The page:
Pros: Witty, eccentric and uniquely charming theatrics.
Cons: The venue was unwelcoming.
The only London date on this tour of Ladies and Gentleman was sold out, but despite Lea Anderson’s reputation there was an oddly flat atmosphere. This wasn’t so much down to the audience – who were the typical mix of funky looking students and stylish older dance connoisseurs – but to the venue.
On arrival, I found my companion sitting in an empty, echoing foyer, where a few people were whispering self-consciously. When my friend did succeed in finding the bar she reported poor service, and a charge for mineral water – the tap water being undrinkable due to lead pipes. Billed as being presented “in cabaret style”, in reality seating was simply arranged around tables dressed with white cloths. Nothing on the tables except a pile of dull feedback forms and biros. No music, no lowered lighting, nothing to create the intimate feel of cabaret.
Having formed her all female company The Cholmondeleys in 1984, and an all male company The Featherstonehaughs in ’88, Anderson has made over 100 works, been studied on the national curriculum, and received an MBE. Times change, and in 2011 Anderson was one of the unfortunate recipients of a 100% cut to her Arts Council Funding. She disbanded both companies. It’s worth noting that a sense of frustration and failure pervades Ladies and Gentlemen, which was made the following year.
Based loosely around the idea of a family of fading vaudeville performers, the characters take turns to perform surreal skits, accompanied by the other cast members on instruments such as ukulele, flute and kazoo, plus vocals. For all its apparent whimsy, the music is superbly arranged and impeccably performed. One sensed a kind of playful misdirection at work in the costumes too. Moustaches were worn on the forehead, bow ties on the face, and painted cardboard eyes on cheeks.
The choreography, although ostensibly based around lacklustre music hall tricks, was precise and technically accomplished. The cast of six formed a mesmerising mechanical clock, which gathered in complexity as circling globes of decreasing size were incorporated, and the self-made ticks and ticks of the timepiece accumulated. A take on a fan dance was musical and funny – the fans painted with crude illustrations of body parts and organs painted in blood red – alluding to mortality, and to the exposure of being a dancer.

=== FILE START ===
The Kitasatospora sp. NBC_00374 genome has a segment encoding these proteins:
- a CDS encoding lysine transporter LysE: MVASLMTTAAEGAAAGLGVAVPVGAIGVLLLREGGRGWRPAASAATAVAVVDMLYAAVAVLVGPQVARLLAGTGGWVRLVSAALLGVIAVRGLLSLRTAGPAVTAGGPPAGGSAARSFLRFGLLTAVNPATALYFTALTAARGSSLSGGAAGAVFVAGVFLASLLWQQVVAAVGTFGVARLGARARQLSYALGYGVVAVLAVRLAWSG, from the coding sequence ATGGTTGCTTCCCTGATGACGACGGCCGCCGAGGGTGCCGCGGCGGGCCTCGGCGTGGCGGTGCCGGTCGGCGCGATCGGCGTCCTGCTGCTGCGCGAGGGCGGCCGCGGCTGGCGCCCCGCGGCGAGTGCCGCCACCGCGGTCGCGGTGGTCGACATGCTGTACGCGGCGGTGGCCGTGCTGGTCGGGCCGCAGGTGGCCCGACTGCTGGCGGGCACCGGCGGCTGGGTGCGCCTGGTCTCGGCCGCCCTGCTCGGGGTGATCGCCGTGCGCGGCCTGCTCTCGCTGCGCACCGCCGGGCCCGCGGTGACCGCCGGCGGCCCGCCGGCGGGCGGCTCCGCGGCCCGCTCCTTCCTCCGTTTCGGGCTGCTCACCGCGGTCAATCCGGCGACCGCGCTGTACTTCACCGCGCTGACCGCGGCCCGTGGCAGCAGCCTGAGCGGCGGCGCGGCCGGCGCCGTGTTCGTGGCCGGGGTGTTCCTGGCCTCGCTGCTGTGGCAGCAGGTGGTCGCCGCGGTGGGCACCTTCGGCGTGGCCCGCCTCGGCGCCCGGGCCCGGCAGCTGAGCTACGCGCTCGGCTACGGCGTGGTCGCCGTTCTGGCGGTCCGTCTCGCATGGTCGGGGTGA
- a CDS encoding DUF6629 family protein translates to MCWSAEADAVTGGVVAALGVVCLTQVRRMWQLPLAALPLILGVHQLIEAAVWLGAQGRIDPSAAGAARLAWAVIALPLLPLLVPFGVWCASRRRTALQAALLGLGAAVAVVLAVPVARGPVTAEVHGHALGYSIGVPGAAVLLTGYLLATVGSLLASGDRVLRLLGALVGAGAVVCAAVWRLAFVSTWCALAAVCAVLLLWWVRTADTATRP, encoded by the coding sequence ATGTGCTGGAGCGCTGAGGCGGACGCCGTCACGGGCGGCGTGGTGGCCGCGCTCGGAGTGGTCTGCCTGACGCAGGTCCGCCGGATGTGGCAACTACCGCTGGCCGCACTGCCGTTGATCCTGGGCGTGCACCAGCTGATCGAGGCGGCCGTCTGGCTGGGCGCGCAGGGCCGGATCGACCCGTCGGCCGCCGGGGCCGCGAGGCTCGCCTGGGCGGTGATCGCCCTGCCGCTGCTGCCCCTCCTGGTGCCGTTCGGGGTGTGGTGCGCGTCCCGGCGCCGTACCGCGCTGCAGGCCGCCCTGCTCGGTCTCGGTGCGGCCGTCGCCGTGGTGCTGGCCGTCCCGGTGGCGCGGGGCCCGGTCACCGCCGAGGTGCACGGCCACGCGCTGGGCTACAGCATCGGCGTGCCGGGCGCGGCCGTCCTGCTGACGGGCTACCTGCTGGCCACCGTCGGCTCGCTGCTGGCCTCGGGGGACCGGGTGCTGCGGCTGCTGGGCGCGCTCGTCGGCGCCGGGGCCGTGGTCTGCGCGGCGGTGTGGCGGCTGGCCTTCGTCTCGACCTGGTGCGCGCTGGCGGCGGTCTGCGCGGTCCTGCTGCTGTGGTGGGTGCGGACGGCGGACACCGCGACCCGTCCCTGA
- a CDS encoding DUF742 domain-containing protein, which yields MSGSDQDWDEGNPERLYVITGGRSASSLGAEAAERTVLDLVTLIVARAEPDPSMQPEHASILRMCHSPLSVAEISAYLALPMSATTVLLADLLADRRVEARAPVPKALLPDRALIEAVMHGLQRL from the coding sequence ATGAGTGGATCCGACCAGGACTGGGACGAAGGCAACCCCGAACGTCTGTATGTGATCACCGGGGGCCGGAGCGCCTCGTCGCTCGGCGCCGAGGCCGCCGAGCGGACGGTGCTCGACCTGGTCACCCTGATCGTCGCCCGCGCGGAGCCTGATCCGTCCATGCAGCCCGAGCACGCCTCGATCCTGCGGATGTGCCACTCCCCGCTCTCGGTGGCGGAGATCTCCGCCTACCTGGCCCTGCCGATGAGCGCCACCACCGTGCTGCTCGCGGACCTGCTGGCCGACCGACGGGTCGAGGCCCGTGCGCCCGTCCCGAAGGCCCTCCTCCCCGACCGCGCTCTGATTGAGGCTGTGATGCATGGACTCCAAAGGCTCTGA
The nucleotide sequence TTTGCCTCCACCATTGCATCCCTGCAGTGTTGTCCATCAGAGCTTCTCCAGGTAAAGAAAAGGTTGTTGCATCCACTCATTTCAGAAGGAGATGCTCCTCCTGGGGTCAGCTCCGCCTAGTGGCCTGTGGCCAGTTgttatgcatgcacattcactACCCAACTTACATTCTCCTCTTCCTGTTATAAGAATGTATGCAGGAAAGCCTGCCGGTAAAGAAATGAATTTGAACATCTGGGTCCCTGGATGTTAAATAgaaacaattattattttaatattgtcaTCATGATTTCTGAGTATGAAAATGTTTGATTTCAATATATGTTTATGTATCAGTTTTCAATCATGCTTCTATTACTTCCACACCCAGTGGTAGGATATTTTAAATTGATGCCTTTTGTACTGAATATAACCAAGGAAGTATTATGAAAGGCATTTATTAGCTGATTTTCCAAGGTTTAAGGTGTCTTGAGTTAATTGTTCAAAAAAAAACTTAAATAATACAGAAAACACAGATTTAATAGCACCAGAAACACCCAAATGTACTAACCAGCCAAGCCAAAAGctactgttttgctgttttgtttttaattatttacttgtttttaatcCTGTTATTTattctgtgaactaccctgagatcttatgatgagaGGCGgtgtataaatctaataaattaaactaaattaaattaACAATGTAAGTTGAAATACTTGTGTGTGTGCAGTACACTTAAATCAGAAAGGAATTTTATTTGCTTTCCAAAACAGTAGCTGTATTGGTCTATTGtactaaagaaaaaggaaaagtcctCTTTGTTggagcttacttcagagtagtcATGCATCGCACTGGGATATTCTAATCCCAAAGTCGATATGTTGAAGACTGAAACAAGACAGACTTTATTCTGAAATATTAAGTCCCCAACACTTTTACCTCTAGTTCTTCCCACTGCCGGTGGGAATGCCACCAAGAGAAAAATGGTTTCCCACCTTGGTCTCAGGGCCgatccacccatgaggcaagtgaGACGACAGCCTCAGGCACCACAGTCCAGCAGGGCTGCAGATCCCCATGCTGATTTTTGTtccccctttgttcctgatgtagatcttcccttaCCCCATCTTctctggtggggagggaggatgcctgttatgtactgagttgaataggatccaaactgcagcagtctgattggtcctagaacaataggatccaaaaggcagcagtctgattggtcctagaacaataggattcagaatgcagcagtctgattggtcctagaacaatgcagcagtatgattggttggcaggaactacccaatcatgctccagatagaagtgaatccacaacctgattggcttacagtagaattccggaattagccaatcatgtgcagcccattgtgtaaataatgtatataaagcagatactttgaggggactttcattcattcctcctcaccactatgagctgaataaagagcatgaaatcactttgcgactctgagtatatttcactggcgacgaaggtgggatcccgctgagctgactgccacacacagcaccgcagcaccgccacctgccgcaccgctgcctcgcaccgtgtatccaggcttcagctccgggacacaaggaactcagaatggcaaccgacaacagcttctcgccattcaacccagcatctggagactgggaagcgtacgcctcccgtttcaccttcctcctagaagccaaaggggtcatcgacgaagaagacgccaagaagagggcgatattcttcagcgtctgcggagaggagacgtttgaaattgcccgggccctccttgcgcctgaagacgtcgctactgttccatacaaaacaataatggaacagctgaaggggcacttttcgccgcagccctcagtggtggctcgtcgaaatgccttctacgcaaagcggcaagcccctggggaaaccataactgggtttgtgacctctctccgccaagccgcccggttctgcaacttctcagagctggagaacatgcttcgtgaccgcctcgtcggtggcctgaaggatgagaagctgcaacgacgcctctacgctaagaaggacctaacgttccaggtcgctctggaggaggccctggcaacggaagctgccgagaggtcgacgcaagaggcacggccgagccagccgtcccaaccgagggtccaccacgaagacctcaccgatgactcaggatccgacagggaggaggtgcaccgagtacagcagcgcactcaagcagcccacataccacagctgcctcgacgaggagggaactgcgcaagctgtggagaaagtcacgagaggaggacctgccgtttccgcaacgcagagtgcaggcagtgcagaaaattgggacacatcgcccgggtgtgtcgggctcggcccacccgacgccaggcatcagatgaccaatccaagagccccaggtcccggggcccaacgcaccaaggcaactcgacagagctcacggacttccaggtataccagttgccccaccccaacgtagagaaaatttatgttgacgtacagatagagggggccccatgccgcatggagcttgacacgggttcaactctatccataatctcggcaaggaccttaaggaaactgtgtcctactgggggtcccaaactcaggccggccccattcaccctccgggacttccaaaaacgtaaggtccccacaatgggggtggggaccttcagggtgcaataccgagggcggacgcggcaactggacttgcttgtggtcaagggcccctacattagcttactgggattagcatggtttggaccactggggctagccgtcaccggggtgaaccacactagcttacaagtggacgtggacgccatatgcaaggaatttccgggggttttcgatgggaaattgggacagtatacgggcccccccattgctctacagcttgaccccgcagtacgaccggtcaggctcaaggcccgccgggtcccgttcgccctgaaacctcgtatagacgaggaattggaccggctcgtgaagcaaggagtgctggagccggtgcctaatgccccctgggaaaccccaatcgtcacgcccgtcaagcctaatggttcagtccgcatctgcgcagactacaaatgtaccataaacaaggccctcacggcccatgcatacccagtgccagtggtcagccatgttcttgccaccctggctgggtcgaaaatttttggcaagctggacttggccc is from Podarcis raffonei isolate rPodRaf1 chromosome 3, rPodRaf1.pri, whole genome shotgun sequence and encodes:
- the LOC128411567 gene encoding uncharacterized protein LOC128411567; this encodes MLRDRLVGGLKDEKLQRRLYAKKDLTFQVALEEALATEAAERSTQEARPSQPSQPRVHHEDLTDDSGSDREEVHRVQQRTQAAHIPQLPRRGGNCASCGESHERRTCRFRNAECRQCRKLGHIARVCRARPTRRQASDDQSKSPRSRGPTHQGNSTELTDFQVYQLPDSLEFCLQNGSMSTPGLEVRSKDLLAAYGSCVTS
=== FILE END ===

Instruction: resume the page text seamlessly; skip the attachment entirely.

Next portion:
There were other grimly macabre moments, as when the dancers responded to a song about having a brain tumour (performed by a man with a huge black growth strapped to his head) with a unified chorus of “ha ha ha”. The piece had an episodic structure – each skit ending with an anti-climax and the cast then moving purposefully around to re-set the stage, voicing a commentary on what they were doing at the same time. The need to perform, the frustration of performing, and the need to justify one’s actions emerged as themes. When a black cloth thrown over a wayward toy bird plunged the whole auditorium into darkness, the symbiosis between all theatrical elements was highlighted beautifully.
Skillful artists had clearly put a lot into this piece, but the steady episodic structure, combined with the sombre mood meant that it lacked the entertainment factor. Perhaps this is what Anderson intended, but it was a challenging fifty-five minutes, and it seemed a cruel irony that the atmosphere of failure was supported by the damp squib of a venue.
Choreography and Direction: Lea Anderson
Co-direction, Music and Words: Steve Blake
Design: Tim Spooner
Lighting: Simon Corder
Tour Production: Frazer Riches
Booking Until: This production has now finished its run.